A 19-year-old Black woman is calling for the public to boycott Whataburger after she filed a discrimination complaint against the company this week, claiming the company forced her out of her job last month because she wore a “Black Lives Matter” mask.
Ma’Kiya Congious, 19, was working at an East Fort Worth, Texas, location of the popular regional chain on Aug. 4 when a white customer complained about her face mask, which bore the phrase “Black Lives Matter” along with a fist, reports The Washington Post. It wasn’t the first time Congious, who had been employed at the restaurant since May, had worn the mask. On a prior shift, several customers from the historically Black neighborhood complimented her on the mask. Congious, who spoke to the Fort Worth Star-Telegram, said the chain’s district manager even greeted her in the parking lot while she was wearing the mask, and said nothing of it.
But after the white customer threatened to call Whataburger’s corporate office about her BLM mask, the restaurant manager, alongside two higher-ranking district managers, told her the mask violated the company’s policy.
“Whataburger wants you to wear a mask that has no opinions whatsoever on them,” the manager said in a video recording taken by Congious and shared with the Star-Telegram. “You’re entitled to your personal opinions, that’s fine. But at Whataburger, we don’t want to portray them because some people may be offended. This is a big business. ... Whataburger doesn’t want to get into anything political because we’re just hamburgers and fries.”
Congious and another person on the recording pushed back on “Black Lives Matter” being viewed as an opinion, particularly in the context of the neighborhood they were in.
On a recording of the interaction, Congious asks if she can put in her two-weeks notice.
“You know what, we accept it, and you don’t have to come back at all,” the manager responds.
When Congious clarified that she still wanted to work the next two weeks, two managers pushed back.
“We’re saying you don’t have to [work the two weeks]. We’re taking it as of today. Yeah, you’re done and I appreciate you doing that, so thank you,” said the manager, who then told Congious to clock out.
In her complaint, Congious said she was just trying to get clarification on how to file her notice. But when she tried to stay and explain this to the managers, they called the police on her.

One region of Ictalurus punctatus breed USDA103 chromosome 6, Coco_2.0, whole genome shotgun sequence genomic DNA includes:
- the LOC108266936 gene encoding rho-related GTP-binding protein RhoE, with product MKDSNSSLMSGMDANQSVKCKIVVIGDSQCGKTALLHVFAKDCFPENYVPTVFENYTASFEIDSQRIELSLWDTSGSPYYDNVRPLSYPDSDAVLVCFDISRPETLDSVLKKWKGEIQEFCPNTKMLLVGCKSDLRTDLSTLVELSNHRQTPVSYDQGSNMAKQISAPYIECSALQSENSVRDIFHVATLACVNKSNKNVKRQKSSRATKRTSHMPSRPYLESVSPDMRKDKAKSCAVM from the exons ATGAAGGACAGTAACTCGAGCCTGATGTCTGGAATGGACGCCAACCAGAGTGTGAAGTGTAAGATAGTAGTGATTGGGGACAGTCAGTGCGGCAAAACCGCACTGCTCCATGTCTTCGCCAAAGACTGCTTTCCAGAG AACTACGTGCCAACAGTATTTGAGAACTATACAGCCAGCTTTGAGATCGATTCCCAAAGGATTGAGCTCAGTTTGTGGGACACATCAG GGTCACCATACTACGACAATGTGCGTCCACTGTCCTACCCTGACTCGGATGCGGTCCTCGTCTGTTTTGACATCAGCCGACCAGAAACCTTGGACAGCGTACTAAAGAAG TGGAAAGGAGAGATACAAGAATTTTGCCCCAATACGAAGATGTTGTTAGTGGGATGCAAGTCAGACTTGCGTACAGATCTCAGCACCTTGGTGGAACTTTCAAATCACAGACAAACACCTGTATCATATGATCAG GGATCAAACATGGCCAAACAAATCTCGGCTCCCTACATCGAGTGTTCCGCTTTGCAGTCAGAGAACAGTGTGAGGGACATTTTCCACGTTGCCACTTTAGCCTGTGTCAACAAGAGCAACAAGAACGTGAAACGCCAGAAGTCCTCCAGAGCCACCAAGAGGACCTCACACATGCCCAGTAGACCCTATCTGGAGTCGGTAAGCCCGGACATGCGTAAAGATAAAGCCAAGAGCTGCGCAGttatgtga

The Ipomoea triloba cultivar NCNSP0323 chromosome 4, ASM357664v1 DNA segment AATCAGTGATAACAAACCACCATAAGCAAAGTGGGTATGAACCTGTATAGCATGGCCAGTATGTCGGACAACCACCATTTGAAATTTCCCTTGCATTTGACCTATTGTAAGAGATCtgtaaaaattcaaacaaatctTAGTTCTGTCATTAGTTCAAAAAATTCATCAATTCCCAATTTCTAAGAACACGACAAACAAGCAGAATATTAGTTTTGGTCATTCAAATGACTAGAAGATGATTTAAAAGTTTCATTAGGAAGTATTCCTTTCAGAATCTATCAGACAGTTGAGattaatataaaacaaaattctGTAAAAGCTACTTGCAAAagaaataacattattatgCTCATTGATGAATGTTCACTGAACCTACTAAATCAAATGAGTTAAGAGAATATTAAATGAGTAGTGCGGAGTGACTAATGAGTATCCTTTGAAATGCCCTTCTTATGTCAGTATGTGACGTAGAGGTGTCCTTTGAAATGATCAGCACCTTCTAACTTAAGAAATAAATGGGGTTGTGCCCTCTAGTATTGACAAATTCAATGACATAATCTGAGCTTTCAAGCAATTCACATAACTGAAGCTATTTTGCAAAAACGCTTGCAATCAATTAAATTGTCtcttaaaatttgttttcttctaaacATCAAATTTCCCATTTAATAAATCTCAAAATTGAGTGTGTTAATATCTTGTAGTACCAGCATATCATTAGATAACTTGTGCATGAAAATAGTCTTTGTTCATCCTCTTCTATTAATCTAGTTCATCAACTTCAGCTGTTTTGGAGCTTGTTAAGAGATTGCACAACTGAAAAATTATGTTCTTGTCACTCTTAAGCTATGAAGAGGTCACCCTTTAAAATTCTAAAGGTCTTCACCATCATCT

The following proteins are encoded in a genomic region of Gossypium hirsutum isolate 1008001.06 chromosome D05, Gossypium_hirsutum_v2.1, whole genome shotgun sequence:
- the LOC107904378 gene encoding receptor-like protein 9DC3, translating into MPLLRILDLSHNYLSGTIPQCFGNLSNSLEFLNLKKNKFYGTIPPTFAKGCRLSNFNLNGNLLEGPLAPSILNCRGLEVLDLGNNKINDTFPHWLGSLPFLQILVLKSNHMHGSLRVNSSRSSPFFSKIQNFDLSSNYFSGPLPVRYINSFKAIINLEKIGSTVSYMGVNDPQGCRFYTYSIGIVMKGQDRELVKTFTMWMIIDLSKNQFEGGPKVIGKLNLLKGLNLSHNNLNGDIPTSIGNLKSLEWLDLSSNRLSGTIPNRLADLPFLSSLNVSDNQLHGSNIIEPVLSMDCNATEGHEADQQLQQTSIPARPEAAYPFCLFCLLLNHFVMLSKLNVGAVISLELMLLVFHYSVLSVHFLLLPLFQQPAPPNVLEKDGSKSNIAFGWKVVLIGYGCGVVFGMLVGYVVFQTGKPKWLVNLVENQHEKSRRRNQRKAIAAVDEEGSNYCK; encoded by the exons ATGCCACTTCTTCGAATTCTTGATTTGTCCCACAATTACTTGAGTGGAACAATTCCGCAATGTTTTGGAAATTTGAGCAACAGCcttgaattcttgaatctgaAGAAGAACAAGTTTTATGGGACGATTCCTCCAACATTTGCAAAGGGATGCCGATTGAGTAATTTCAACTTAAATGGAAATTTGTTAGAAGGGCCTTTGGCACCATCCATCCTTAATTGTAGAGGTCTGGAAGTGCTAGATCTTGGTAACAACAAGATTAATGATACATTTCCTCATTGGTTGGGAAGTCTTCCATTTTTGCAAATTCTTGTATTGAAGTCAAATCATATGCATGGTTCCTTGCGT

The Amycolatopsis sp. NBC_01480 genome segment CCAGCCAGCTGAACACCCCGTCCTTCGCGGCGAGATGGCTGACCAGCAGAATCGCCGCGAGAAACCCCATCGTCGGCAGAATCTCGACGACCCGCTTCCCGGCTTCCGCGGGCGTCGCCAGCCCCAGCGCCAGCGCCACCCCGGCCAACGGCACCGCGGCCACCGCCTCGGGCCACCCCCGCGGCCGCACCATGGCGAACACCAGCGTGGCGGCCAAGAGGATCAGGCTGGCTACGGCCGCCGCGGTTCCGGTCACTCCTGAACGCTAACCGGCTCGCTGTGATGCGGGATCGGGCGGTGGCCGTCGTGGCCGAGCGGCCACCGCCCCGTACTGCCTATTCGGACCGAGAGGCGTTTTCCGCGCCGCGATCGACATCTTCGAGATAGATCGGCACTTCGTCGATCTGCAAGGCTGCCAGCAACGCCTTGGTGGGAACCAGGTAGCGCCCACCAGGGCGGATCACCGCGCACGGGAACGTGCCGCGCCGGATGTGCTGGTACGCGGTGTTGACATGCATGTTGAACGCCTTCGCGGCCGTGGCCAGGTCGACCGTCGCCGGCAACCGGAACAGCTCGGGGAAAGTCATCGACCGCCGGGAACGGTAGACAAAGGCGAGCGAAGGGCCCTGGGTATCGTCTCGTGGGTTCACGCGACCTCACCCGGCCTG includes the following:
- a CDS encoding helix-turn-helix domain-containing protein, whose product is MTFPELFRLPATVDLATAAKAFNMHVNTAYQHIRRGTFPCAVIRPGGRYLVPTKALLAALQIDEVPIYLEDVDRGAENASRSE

Congious’ complaint calls for people to boycott Whataburger for 90 days to push the company to commit to “Black Lives Matter.” Congious also wants the company to allow Black Lives Matter masks, provide more implicit bias training, and begin celebrating Juneteenth. The complaint additionally demands CEO Preston Atkinson to declare “Black Lives Matter to Whataburger” on social media.
Whataburger has pushed back against some of Congious’ claims, saying that she “voluntarily resigned due to a disagreement over our company uniform policy,” according to a company statement obtained by The Hill. It also claimed she was paid for the two weeks she was scheduled to work.
The fast-food chain is also standing by its dress code, saying their policy doesn’t allow any “non-Whataburger slogans” because then it would “have to allow all slogans.”
“This could create tension and conflict among our employees and our customers. It is our job as a responsible brand to proactively keep our employees and customers safe,” Whataburger said in a statement to KDFW on Wednesday.
The company is certainly not the first to confront or discipline employees about wearing Black Lives Matter apparel. Similar incidents have happened at Costco and Whole Foods, where employees sued to be able to wear Black Lives Matter facemasks. As the Post observes, this has also happened in smaller stores, and many of the allegations share common themes: targeting employees for BLM apparel “while turning a blind eye to gear supporting other causes, from sports teams to LGBTQ rights.”
But companies have also chosen to explicitly support Black Lives Matter rhetoric. Starbucks reversed an initial decision to ban BLM apparel in June, and Delta recently went viral for its decision to side with a Black female passenger during a dispute with a white woman who antagonized her over her opinions on policing. The airline company upgraded the Black woman’s seat and gifted her with a “Black Lives Matter” Delta pin.
As the Star-Telegram reports, Whataburger’s mask policy actually makes no mention of statements, political or otherwise, and doesn’t explicitly ban them. Congious’ complaint also notes that other employees wore face masks with the Mexican flag and the Gucci logo without any comment.
Regarding face-coverings, Whataburger’s policy advised, “plain or work-appropriate patterned bandanas or other cloth material may be used to cover your nose and mouth.”
According to Congious’ attorney, her complaint has 180 days to be reviewed by the Texas Workforce Commission, and Whataburger has 30 days to respond to the filing. If the state doesn’t reach a decision about the case, Congious has the right to sue her former employer.